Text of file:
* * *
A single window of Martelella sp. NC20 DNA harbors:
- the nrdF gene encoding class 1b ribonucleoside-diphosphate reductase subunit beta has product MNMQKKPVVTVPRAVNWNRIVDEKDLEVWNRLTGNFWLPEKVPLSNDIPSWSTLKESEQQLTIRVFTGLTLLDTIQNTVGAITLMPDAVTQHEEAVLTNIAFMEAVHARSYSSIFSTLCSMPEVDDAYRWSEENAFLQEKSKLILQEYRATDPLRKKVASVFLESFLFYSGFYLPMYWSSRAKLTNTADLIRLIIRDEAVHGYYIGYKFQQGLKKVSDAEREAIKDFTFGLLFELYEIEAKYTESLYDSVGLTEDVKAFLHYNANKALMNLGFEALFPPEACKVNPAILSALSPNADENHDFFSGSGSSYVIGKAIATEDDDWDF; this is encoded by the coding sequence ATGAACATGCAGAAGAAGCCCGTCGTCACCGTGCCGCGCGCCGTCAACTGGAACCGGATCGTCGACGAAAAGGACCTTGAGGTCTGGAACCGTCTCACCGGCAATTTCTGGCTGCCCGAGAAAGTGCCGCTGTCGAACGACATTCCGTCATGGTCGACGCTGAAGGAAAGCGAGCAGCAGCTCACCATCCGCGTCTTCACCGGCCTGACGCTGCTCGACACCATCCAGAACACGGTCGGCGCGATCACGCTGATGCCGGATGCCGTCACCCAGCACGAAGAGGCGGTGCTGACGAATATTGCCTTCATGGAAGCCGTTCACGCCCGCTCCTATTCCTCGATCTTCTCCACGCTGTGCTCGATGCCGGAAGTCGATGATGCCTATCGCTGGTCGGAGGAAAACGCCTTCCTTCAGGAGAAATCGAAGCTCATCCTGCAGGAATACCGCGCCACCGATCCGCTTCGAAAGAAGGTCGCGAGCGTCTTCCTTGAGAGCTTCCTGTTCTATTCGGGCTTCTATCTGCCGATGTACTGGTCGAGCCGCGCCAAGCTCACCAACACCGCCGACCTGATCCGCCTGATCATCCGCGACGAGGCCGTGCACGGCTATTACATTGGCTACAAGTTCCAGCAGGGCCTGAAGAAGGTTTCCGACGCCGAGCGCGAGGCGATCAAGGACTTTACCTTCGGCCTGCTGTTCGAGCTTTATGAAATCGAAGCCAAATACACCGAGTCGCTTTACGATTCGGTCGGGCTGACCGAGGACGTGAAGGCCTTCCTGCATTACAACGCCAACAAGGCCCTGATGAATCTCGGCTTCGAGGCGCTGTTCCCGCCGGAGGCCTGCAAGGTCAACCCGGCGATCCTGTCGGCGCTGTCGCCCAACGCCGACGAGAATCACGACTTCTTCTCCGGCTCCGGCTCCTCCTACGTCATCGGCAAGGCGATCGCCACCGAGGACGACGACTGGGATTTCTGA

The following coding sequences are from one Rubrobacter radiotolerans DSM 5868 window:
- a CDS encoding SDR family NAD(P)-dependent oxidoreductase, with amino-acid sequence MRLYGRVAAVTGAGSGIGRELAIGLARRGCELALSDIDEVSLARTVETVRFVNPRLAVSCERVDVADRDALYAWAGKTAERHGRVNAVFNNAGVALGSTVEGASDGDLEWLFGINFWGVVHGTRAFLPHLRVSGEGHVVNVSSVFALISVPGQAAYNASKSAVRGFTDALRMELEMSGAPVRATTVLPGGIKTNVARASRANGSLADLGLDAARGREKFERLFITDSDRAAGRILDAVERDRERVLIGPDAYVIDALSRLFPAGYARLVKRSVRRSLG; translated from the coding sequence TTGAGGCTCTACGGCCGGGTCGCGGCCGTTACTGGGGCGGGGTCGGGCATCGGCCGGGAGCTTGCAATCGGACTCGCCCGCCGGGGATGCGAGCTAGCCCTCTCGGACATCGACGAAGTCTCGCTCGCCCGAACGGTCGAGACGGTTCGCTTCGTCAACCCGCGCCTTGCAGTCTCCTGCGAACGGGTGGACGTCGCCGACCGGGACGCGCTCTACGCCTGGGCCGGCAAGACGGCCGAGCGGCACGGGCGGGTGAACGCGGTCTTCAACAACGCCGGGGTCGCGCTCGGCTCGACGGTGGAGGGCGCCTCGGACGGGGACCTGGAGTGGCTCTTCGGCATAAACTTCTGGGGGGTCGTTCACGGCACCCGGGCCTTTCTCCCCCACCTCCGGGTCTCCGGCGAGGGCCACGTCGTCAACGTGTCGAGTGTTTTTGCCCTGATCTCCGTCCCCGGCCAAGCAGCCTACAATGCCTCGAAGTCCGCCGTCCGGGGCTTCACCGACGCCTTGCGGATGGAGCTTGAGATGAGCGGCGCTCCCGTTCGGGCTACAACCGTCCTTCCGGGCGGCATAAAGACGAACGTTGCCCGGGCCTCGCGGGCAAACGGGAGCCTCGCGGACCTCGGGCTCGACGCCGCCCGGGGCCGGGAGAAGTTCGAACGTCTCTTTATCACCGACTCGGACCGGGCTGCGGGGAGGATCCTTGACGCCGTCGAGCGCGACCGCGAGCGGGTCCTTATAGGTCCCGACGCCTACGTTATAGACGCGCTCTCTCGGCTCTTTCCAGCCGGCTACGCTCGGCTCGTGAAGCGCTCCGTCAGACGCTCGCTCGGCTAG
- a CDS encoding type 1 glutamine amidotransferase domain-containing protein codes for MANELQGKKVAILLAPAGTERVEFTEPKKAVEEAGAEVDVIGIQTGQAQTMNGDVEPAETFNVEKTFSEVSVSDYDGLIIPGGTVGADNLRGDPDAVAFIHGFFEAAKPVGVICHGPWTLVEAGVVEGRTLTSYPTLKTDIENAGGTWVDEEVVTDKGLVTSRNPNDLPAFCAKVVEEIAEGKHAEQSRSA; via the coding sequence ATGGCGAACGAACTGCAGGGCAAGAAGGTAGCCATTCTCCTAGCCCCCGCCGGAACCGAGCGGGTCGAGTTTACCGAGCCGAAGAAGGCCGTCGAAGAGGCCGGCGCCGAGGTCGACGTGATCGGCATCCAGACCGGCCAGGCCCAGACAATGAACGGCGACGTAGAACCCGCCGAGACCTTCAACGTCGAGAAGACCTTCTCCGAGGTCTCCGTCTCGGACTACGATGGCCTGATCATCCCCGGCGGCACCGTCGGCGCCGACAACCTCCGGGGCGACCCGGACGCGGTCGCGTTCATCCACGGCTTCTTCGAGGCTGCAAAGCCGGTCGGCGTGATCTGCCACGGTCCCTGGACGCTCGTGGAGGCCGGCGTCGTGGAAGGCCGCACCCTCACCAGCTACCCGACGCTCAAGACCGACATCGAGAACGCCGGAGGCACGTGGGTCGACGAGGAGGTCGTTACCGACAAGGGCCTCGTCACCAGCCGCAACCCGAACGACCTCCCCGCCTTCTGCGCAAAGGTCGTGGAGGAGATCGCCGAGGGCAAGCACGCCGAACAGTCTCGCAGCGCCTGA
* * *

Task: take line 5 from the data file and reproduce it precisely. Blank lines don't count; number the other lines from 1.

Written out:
- a CDS encoding type 1 glutamine amidotransferase domain-containing protein codes for MANELQGKKVAILLAPAGTERVEFTEPKKAVEEAGAEVDVIGIQTGQAQTMNGDVEPAETFNVEKTFSEVSVSDYDGLIIPGGTVGADNLRGDPDAVAFIHGFFEAAKPVGVICHGPWTLVEAGVVEGRTLTSYPTLKTDIENAGGTWVDEEVVTDKGLVTSRNPNDLPAFCAKVVEEIAEGKHAEQSRSA; via the coding sequence ATGGCGAACGAACTGCAGGGCAAGAAGGTAGCCATTCTCCTAGCCCCCGCCGGAACCGAGCGGGTCGAGTTTACCGAGCCGAAGAAGGCCGTCGAAGAGGCCGGCGCCGAGGTCGACGTGATCGGCATCCAGACCGGCCAGGCCCAGACAATGAACGGCGACGTAGAACCCGCCGAGACCTTCAACGTCGAGAAGACCTTCTCCGAGGTCTCCGTCTCGGACTACGATGGCCTGATCATCCCCGGCGGCACCGTCGGCGCCGACAACCTCCGGGGCGACCCGGACGCGGTCGCGTTCATCCACGGCTTCTTCGAGGCTGCAAAGCCGGTCGGCGTGATCTGCCACGGTCCCTGGACGCTCGTGGAGGCCGGCGTCGTGGAAGGCCGCACCCTCACCAGCTACCCGACGCTCAAGACCGACATCGAGAACGCCGGAGGCACGTGGGTCGACGAGGAGGTCGTTACCGACAAGGGCCTCGTCACCAGCCGCAACCCGAACGACCTCCCCGCCTTCTGCGCAAAGGTCGTGGAGGAGATCGCCGAGGGCAAGCACGCCGAACAGTCTCGCAGCGCCTGA